Upon reading the promotional premise to Le Week-End – a couple who spend a weekend in Paris and end up rediscovering their love for one another – I almost gave the cinema a miss altogether. What could be more clichéd, more droll, more sickly sweet than that? Indeed, as Robbie Collins points out in the Telegraph: “The first thing to say about Le Week-End […] is that its advertising campaign lulls you into a false sense of stupidity.”
Surprisingly, Roger Michell’s Le Week-End totally exceeded the limitations of my admittedly narrow-minded expectations. Le Week-End does indeed tell the story of a couple – Meg (Lindsay Duncan) and Nick (Jim Broadbent) – who spend the weekend together in Paris. However, the difference here is that there are no canoodling couples in love, there are no stomach-churning overly romantic moments and most importantly, there are no in-your-face clichés. Our two protagonists are in fact approaching retirement age and are full of the kind of familiar neurosis and uncomfortably comfortable silences that only develop after years and years of each-other’s company.
Much of the film is enveloped in a suffocating sense of disappointment. This stems from the couple’s attitude towards one another, towards themselves and towards the vacuous space once filled by their now-adult and independent children. It is therefore a surprising and incredible feat of screenplay that writer Hanif Kureishi inspires in us a kind of affection towards this couple; a familiarity that goes beyond sympathy and into the realms of true caring. This is achieved primarily though the honesty and wit with which Meg and Nick interact. The realness of their emotional savagery towards one another creates moments of moving vulnerability that are totally relatable and likeable.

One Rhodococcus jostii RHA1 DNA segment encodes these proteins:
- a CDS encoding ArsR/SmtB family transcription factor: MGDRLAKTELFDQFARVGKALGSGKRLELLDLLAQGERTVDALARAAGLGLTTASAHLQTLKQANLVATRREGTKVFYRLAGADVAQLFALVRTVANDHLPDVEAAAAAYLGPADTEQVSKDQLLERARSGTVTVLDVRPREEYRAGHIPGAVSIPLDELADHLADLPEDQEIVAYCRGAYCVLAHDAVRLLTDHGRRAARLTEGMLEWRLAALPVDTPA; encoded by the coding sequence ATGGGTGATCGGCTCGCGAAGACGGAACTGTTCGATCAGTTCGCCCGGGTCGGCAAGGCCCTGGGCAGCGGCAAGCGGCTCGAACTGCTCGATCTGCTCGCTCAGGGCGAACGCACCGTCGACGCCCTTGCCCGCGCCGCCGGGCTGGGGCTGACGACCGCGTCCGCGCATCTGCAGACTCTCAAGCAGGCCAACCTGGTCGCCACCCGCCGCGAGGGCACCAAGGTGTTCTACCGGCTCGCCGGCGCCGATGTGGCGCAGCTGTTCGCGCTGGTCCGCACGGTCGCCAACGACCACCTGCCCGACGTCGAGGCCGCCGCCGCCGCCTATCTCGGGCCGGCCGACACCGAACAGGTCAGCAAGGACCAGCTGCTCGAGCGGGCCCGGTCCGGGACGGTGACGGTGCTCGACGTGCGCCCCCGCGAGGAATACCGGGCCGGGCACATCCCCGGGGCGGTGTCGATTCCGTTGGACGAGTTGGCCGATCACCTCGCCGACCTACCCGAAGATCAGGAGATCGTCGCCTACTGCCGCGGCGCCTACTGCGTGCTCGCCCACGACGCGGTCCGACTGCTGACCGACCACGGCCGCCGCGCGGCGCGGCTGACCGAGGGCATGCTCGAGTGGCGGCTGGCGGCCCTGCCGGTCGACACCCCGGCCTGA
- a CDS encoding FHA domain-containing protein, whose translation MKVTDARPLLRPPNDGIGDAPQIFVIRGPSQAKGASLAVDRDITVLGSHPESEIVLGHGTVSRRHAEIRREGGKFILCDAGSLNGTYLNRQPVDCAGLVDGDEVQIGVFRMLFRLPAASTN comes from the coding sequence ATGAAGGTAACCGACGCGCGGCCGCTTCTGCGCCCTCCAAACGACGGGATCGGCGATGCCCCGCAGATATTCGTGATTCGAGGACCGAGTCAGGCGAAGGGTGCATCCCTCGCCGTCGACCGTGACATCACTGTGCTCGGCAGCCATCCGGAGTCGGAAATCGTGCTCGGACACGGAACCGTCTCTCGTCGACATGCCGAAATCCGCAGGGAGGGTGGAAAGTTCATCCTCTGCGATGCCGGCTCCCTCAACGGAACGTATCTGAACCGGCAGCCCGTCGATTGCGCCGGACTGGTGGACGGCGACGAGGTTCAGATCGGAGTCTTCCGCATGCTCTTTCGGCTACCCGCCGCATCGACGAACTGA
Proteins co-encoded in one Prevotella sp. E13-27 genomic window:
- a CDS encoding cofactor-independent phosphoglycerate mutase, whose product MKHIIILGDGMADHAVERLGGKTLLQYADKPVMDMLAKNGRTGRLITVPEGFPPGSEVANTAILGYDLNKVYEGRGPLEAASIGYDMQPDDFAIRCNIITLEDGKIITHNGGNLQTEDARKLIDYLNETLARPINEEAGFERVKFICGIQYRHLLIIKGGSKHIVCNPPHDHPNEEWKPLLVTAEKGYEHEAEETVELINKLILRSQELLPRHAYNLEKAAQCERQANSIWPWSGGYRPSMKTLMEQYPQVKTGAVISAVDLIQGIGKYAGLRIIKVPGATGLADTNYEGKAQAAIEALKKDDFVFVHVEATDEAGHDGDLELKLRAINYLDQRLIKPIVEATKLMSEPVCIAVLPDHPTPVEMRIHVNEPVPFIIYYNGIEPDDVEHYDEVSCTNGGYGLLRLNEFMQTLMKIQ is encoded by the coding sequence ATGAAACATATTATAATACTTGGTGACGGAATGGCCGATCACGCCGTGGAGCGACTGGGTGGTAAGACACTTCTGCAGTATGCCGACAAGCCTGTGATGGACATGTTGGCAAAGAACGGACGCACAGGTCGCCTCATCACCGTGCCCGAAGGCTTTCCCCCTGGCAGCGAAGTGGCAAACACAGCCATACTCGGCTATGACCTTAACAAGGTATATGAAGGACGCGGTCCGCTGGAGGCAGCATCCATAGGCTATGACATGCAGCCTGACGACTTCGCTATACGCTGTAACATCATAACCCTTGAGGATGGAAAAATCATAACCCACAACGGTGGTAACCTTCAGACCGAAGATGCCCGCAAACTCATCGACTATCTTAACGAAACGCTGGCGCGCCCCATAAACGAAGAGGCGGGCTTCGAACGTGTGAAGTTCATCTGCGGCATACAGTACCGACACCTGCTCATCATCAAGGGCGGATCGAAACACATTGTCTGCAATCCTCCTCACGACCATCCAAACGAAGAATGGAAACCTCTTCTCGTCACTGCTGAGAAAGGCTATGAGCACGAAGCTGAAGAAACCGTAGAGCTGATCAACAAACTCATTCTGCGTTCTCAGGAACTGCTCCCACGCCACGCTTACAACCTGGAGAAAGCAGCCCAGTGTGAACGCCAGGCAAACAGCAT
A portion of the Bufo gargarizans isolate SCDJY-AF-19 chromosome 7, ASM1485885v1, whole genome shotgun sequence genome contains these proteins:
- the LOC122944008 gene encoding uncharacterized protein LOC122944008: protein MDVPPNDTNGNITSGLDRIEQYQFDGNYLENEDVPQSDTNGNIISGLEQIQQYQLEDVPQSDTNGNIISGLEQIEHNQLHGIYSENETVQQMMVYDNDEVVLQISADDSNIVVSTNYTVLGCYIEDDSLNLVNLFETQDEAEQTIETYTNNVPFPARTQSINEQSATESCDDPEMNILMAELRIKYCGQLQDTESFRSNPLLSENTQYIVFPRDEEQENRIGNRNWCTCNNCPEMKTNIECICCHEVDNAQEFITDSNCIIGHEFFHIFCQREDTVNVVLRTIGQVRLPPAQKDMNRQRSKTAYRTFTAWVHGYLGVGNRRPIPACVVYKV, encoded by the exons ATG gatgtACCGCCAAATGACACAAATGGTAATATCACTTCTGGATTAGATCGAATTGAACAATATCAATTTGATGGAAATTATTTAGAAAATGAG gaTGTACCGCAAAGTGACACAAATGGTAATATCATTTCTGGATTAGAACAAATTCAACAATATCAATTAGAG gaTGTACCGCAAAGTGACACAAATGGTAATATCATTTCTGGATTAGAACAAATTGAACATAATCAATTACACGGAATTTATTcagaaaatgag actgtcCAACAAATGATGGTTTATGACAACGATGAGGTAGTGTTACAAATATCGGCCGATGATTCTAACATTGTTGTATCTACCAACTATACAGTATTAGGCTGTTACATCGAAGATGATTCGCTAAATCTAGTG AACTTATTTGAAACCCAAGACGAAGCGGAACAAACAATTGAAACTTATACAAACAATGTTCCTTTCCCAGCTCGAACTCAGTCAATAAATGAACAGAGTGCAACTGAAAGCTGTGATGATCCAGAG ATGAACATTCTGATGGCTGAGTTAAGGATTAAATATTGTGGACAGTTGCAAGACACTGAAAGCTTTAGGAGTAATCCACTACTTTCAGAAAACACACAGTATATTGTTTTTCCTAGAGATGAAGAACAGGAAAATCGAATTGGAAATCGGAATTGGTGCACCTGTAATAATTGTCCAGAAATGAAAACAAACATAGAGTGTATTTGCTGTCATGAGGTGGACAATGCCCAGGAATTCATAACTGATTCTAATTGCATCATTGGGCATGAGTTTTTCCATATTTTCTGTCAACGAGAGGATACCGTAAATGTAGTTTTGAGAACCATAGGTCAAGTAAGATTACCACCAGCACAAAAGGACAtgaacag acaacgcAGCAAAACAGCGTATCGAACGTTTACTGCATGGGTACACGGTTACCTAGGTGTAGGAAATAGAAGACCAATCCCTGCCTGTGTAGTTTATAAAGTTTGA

A key and poignant theme explored in Le Week-End, is that of old age and the false assumption that by a certain age, life’s yearnings, excitements and joys should all be dulled down, hand in hand with the slowing pace of one’s life. Le Week-End’s refreshing take on this is through Meg and Nick’s energy and passion – not just for fresh, new knowledge but for heart-thumping emotions and experiences. The sexual attraction between them still has its moments of pure, erotic delight and, as Peter Bradshaw in The Guardian puts it, one can’t help but picture the ‘stroppy, horny and happy’ couple they must have once been.
Duncan and Broadbent give warm and intelligent performances and the film’s comedic value is ramped up by an incredibly smug Jeff Goldblum who plays Morgan, an old acquaintance of Nick. This encounter highlights Nick and Meg’s disappointment with their own lives in the face of Morgan’s lavish Parisian lifestyle and culminates in a revelatory dinner scene that is almost unbearable to watch. The addition of a third character to Nick and Meg’s tumultuous pairing gives way for director, Michell, to take clear and deliberate inspiration from the fantastic French New Wave period of films – in particular that of Jean-Luc Godard’s ‘Bande à part‘ (1964) which includes an equally energising and charismatic threesome.
Fearlessly truthful, Le Week-End explores the inevitable lows, tensions and disappointments of a life that is, ironically, full to the brim with love and laughter. Too smart to offer us resolution: instead, we get reconciliation. This is reality in all its dark, demeaning rawness but it leaves us feeling warm, hopeful and incredibly grateful for its honesty.
Watch the (annoyingly clichéd and somewhat misrepresentative) trailer here: